IAB’s Zaneis says he doesn’t expect any legislation in the near future regarding spam because the existing laws are sufficient. “The industry must keep doing what they are doing … now it’s an enforcement issue,” he says. The industry has “stepped up,” and an FTC spam summit meeting in July provided the necessary feedback about what was working and the latest authentication tools that could block spam, according to Zaneis.

Florida Takes on Lead Generation

An investigation into ringtone sales in Florida could affect affiliates’ lead generation practices across the country. Florida Attorney General Bill McCollum’s office’s investigation of “unfair and deceptive trade practices regarding online ringtone” sales by AzoogleAds resulted in a $1 million settlement from the company and an agreement to change the wording of its advertisements.

Ringtones previously described as free, though they required a monthly subscription fee, will have to include language describing the applicable fees, according to the agreement with AzoogleAds. Collins says that due to the lack of self-regulation among affiliates, “it was a positive for Florida to get involved.” Ideally affiliates would set up their own rules regarding lead generation practices, but Collins says no one in the industry has volunteered to fill that role.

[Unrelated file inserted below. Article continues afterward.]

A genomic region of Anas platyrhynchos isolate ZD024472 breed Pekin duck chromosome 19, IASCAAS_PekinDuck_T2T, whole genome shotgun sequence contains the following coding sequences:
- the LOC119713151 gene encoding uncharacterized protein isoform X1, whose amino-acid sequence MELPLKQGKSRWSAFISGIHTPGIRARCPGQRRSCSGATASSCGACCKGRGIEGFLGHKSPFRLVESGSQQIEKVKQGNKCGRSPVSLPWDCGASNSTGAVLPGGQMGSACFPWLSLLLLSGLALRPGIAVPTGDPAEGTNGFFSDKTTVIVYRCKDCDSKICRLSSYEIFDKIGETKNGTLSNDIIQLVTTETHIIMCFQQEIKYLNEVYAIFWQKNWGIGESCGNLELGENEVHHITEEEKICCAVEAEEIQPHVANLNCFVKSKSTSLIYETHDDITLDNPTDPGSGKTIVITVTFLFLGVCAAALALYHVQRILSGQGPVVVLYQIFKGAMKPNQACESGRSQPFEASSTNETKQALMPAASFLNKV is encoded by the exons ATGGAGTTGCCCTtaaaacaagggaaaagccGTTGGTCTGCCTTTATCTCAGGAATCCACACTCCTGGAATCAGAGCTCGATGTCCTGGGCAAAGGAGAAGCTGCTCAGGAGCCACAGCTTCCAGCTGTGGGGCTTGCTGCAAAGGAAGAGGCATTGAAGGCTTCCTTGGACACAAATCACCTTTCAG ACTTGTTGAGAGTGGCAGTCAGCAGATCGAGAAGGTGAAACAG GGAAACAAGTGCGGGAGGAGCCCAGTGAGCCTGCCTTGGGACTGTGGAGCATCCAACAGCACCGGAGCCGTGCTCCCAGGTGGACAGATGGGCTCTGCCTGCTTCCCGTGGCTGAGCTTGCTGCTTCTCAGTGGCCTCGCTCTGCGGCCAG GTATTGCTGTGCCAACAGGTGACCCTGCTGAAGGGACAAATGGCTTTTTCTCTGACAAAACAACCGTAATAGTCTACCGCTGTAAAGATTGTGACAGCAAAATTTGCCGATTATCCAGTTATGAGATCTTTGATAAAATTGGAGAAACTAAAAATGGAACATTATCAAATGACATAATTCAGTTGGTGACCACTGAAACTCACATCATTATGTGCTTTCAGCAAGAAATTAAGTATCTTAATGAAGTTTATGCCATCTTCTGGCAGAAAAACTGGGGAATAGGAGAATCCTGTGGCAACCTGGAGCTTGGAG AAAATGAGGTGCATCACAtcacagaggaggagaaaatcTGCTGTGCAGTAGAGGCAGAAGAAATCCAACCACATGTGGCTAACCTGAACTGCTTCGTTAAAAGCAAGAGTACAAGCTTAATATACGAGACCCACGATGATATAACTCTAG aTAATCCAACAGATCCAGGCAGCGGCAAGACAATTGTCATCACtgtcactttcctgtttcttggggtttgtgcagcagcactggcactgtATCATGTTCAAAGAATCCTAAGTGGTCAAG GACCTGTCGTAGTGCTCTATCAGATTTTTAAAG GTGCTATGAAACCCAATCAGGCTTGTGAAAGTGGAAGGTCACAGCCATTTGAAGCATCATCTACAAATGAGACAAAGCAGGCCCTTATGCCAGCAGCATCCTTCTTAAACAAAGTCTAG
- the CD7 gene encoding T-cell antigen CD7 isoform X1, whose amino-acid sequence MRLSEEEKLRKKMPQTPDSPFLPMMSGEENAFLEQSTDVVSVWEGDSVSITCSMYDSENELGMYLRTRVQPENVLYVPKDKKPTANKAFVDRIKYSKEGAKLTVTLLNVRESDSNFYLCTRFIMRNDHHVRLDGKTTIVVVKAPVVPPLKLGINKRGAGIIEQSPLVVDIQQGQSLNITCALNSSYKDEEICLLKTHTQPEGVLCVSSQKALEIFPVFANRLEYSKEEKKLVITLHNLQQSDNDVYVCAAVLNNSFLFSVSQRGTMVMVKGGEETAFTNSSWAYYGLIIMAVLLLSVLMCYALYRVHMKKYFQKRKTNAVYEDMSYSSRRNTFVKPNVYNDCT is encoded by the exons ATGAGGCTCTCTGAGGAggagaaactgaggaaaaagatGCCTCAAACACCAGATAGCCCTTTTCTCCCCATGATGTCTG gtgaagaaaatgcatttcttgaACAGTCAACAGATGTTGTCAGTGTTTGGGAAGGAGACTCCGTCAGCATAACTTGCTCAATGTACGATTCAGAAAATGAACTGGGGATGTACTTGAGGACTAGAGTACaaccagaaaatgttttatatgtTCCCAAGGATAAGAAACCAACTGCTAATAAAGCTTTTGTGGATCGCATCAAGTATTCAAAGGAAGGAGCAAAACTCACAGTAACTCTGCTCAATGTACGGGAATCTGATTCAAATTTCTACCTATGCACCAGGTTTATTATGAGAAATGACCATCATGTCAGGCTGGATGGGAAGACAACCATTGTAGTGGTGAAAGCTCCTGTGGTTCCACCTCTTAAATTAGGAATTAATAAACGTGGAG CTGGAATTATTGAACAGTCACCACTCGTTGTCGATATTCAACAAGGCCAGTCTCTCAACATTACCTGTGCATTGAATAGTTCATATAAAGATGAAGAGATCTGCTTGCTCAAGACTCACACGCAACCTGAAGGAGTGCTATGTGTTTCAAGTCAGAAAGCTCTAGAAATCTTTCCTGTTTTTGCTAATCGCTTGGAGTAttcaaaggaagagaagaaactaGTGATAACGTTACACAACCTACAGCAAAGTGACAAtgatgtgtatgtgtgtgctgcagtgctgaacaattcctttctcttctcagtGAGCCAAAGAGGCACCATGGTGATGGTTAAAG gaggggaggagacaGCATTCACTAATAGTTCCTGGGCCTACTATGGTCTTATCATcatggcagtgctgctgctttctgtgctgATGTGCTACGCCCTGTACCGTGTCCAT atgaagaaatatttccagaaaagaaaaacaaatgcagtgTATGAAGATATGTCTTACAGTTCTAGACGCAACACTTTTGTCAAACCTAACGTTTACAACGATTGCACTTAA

The FTC is also investigating lead generation practices, with network ValueClick in its crosshairs. John Ardis, vice president of corporate strategy at ValueClick, says the FTC began looking into lead generation in the spring, but only ValueClick’s name was made known because it was the sole public company being investigated.

“Lead generation has become big enough in the last year for the FTC to review it, as it should,” according to Ardis. He says that the investigation has “put a cloud over lead generation,” but he hopes that the resulting clear rules from the FTC that will improve consumer confidence and allow lead generation to become “bigger and better.”

Ringing IN and Hanging UP

In the old days, a telephone came in two designs and had one ring. With the rise in cell phones, the styles are endless and so are the types of rings you can make the phone chime. There are master tones, ringback tones, polytones, monotones and they all have a price. Users can download them over the Internet and program a ring to sound only when mom or that special someone calls. Users can also send a ring out to someone to let them know who is calling. But they aren’t cheap – as much as three times the cost of one hit single from iTunes. But that hasn’t stopped people from buying the tones in droves.

The music industry loves that users will pay a premium for the 30-second melodies and still come back for more. What the industry doesn’t like is the Florida Attorney General office, which has it in for certain ringtone sellers over the Internet. Whether or not Florida officials can make a civil case for deceptive practices, the damage is done. When sites such as Blinko.com, Jamster.com and DirtyHippo.com are accused of bait-and-switch tactics by offering supposedly free ringtones that are not free, every ringtone seller over the Internet takes notice, as do consumers.